Rishika Dhumal has just finished her Master’s at Leiden University, and is now preparing to continue her research as a PhD . This summer, she went back home to India, but not just to see her family! Preparing for a PhD is not something you easily forget about, not even when leaving the Netherlands for a well-earned break in India. So, Rishika also visited her old university in Baroda, the Maharaja Sayajirao University, where she was granted access to the depot of the archaeological department.
Her research looks into the Indian subcontinent’s role in Afro-Eurasian trade networks of the early first millennium CE . Specifically, she studies the pottery and beads from sites in Gujarat (a state on the West coast of India) and from Anuradhapura, Sri Lanka. Through these materials, she hopes to trace ancient trade networks across the Indian Subcontinent. It is remarkable that there seem to be many more objects found in the south, for example at the famous site Arikamedu (near Pondicherry), than at sites in Gujarat. Rishika is finding ways to explain this phenomenon. For this reason, she mentioned she wants to analyse anchors - again from both regions - to see what type of ship transported what type of good. A lot of anchors are found in the sea and she even knows of a manufacturing sites in Gujarat.
Luckily for her, almost all excavations in Gujarat are executed by the University of Baroda (MSU) and the state department of Archaeology, ASI (Archaeological Survey India). Most objects and all the relevant excavation reports are stored in the university’s depot.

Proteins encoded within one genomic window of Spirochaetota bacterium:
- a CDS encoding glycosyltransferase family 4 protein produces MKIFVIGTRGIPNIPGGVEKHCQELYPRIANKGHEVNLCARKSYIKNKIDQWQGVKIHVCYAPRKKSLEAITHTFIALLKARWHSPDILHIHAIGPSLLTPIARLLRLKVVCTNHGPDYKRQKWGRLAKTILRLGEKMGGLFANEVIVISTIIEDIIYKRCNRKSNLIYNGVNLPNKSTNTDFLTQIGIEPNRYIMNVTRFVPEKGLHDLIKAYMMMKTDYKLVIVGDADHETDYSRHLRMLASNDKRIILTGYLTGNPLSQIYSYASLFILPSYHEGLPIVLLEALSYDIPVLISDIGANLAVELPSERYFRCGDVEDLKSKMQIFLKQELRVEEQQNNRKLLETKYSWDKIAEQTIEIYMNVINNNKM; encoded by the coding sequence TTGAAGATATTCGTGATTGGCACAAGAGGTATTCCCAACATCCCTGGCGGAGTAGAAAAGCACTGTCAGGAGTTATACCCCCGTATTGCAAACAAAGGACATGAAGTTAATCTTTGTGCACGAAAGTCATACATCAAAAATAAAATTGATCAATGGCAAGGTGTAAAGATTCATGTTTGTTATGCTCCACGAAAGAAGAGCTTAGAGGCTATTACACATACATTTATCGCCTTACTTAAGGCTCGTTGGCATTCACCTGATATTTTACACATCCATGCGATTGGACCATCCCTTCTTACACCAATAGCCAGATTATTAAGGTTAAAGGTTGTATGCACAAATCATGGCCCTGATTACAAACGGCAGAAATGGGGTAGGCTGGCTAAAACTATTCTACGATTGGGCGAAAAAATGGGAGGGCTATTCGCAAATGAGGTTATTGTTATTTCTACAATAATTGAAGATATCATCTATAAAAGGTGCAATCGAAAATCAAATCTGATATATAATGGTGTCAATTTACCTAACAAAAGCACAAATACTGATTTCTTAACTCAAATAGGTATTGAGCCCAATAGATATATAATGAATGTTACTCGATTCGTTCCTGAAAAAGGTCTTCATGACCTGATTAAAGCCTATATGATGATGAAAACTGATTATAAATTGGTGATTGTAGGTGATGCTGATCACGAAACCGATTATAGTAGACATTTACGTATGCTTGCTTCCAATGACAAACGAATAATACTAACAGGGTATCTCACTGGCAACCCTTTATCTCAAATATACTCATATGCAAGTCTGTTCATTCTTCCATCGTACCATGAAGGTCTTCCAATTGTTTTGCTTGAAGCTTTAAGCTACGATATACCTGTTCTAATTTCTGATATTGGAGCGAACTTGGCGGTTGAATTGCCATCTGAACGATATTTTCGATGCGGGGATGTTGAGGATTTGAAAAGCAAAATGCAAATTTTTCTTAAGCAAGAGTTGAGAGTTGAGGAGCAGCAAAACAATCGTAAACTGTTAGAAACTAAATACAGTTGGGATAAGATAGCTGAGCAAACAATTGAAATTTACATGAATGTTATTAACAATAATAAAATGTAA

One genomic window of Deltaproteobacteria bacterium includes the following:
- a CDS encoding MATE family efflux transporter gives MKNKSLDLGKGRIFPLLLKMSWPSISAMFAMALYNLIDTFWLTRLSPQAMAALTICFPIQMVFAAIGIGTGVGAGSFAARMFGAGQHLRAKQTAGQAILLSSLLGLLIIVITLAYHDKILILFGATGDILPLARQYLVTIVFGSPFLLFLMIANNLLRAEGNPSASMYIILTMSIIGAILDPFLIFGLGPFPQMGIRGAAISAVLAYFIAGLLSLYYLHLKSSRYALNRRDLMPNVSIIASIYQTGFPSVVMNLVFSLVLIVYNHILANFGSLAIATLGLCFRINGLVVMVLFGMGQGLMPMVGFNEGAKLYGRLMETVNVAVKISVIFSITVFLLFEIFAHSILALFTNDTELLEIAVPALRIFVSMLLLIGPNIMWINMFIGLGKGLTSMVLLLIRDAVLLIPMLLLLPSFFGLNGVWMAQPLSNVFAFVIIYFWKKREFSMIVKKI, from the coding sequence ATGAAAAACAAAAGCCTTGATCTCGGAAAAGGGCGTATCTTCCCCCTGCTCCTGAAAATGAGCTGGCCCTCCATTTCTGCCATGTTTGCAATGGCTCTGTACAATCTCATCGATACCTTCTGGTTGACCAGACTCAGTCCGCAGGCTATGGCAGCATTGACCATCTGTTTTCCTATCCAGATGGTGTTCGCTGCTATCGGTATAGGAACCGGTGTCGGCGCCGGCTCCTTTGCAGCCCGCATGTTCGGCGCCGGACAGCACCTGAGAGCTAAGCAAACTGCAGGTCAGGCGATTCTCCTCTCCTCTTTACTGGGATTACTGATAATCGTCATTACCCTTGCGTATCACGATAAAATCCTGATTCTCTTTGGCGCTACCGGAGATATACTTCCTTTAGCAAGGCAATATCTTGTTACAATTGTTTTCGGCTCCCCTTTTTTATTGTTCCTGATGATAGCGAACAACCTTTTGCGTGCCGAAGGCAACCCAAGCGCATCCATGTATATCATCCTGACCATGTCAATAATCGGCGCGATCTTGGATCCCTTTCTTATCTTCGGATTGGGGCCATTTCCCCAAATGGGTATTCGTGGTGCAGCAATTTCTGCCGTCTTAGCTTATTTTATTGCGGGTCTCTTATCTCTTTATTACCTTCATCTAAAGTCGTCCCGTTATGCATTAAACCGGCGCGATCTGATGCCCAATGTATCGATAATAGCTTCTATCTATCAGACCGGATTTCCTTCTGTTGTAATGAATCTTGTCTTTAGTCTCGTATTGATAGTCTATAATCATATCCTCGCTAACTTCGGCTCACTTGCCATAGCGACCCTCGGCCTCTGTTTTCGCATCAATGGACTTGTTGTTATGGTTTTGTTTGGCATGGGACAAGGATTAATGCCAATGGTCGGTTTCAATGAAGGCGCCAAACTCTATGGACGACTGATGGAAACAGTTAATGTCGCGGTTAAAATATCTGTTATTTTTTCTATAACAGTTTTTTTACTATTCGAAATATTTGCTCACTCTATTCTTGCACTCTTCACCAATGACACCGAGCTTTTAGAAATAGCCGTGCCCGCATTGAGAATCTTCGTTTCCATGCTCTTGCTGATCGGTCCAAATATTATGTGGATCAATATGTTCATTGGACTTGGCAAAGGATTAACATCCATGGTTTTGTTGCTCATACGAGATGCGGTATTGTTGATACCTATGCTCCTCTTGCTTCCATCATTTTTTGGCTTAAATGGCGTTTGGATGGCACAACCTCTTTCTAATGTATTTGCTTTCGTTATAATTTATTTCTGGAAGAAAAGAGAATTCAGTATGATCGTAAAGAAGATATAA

This time around, Rishika was only able to spend one week among the remarkable objects in the depot, as a first exploration. One week was enough to make some meaningful connections, however. She met an old classmate who is now also doing a PhD. He was researching a type of pottery found also at one of the sites Rishika will be investigating. This may be the start of a collaboration and it may even be possible that they will be excavating together at the same site in January. This would be an excavation at Nani Rayan, so far only known from historical texts. Trial trenches have already been dug, and the material is very promising (Rishika’s face lit up with enthusiasm as soon as this came up!)
She casually mentioned that the excavation would be in January, because that is really the only time any fieldwork is done in India. I was not surprised at first - Leiden University organises lots of digs in January too - but I still asked her to elaborate. She then told me it is simply not allowed to do fieldwork in most other months, because of the heat. So I wondered, is it truly forbidden? ‘Yes,’ she explained, ‘because all excavation permits are given by ASI and they do not give them if you are planning fieldwork in the hot months for fear of archaeologists dropping dead.’ Apparently, our scholarly physique cannot be trusted in high temperatures. Fair enough, though, as temperatures of 45 degrees Celsius (or higher) would be taxing for anyone, especially while digging trenches…
She also reconnected with one of her former professors, who heard of Leiden University’s ceramics depot and suggests that some material may indeed be from India. For that reason, our team is planning to work together and do a comparative analysis of the objects from both depots. During her Master’s in Leiden, Rishika has helped start up a new inventory of the Leiden pottery depot, so she already has hands-on experience with the ceramics kept there. Her internship at the Leiden depot included a lot of counting and filling out forms to document all the boxes and sherds – sometimes a painstaking job to do, in a large depot without any windows! But her hard work has already led to a new study about Indian pottery at various Silk Roads sites in the Near East, which Rishika will co-author later on in the year.
As you can see: lots of interesting cases lie ahead for our project!